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Windows 8 Raises the Bar for Security

by Neil MacDonald  |  September 28, 2011  |  1 Comment

I’ve been out the past two weeks visiting with clients and have been meaning to summarize my impression of the upcoming Windows 8 (expected mid 2012) from a security point of view. I attended Microsoft’s recent BUILD conference for developers where Windows 8 made its first official appearance. You can see my real-time tweets and observations from the conference on twitter under @nmacdona.

Like Windows 7, Windows 8 will continue to raise the bar in terms of security capabilities of the base OS. Here’s a list I compiled of the new capabilities:

  • Antimalware protection built into the OS – basically Microsoft’ Security Essentials (beyond just Windows Defender included with Windows 7)
  • Earlier loading of security protection in the boot process to thwart rootkits and other boot-level malware
  • File reputation services (SmartScreen) – was included with IE9, now expanded to protect the entire OS.
  • Root of trust measurements of the OS based on UEFI – if we need this for hypervisors, why not all OSs? Microsoft has had something similar with BitLocker using TXT and has now extended this to all versions.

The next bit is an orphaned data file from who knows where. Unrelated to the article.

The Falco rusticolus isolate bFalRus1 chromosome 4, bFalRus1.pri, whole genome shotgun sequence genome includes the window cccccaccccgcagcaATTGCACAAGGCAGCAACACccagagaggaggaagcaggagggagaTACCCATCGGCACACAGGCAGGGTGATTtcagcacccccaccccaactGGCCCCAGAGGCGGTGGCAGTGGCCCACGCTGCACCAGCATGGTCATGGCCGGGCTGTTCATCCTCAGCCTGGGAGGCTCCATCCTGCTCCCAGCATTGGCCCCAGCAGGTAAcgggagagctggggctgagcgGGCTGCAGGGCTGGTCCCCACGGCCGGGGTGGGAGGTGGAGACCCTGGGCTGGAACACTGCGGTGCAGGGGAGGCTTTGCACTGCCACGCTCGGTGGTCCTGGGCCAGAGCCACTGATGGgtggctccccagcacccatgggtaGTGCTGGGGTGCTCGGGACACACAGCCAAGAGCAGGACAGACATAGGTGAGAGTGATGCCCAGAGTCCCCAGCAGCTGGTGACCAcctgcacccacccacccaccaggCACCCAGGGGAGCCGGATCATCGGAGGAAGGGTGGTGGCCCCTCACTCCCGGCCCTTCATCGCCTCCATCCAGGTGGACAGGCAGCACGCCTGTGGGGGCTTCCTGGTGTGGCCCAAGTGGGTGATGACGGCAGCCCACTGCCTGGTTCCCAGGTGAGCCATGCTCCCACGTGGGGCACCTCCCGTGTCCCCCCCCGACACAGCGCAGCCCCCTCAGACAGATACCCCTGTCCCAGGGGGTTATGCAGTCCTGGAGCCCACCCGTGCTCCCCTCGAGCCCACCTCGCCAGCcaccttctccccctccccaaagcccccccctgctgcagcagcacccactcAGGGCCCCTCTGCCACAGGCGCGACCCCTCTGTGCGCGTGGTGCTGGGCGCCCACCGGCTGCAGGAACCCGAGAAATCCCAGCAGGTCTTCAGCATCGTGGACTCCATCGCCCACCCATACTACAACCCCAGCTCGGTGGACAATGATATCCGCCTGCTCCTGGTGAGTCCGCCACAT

• Windows Refresh – to restore Windows back to a known good state, while preserving end user personalization, enabling Systematic Workload Reprovisioning.
  • Windows now supports boot from USB – quite useful in specific scenarios. Combined with BitLocker and root of trust measurements, this becomes a way to place an unknown terminal device into a high assurance state.

For the new “Metro Style” side of Windows 8 (the WinRT side), it is clear that the security model of Apple and the iPhone/iPad has had an impact:

  • Reduced rights and strengthening of mandatory integrity controls of the OS.
  • Metro-style applications can only be delivered through the Microsoft application store which now includes security testing (a form of implicit whitelisting).
  • Sensitive API access is proxied through a security policy enforcement mechanism which validates the application’s right to use them
  • “Picture Password” as a touch-native way of authenticating yourself to Windows 8

Overall, Windows 8 provides evolutionary – not revolutionary — improvement in security capabilities and raise the bar in terms of what an OS should deliver in terms of security protection.

Category: beyond-anti-virus  information-security  microsoft-security  windows-7  

Tags: apple  beyond-anti-virus  defense-in-depth  information-security  microsoft  microsoft-security  whitelisting  windows  

Neil MacDonald
VP & Gartner Fellow
15 years at Gartner
25 years IT industry

Neil MacDonald is a vice president, distinguished analyst and Gartner Fellow in Gartner Research. Mr. MacDonald is a member of Gartner's information security and privacy research team, focusing on operating system and application-level security strategies. Specific research areas include Windows security…Read Full Bio

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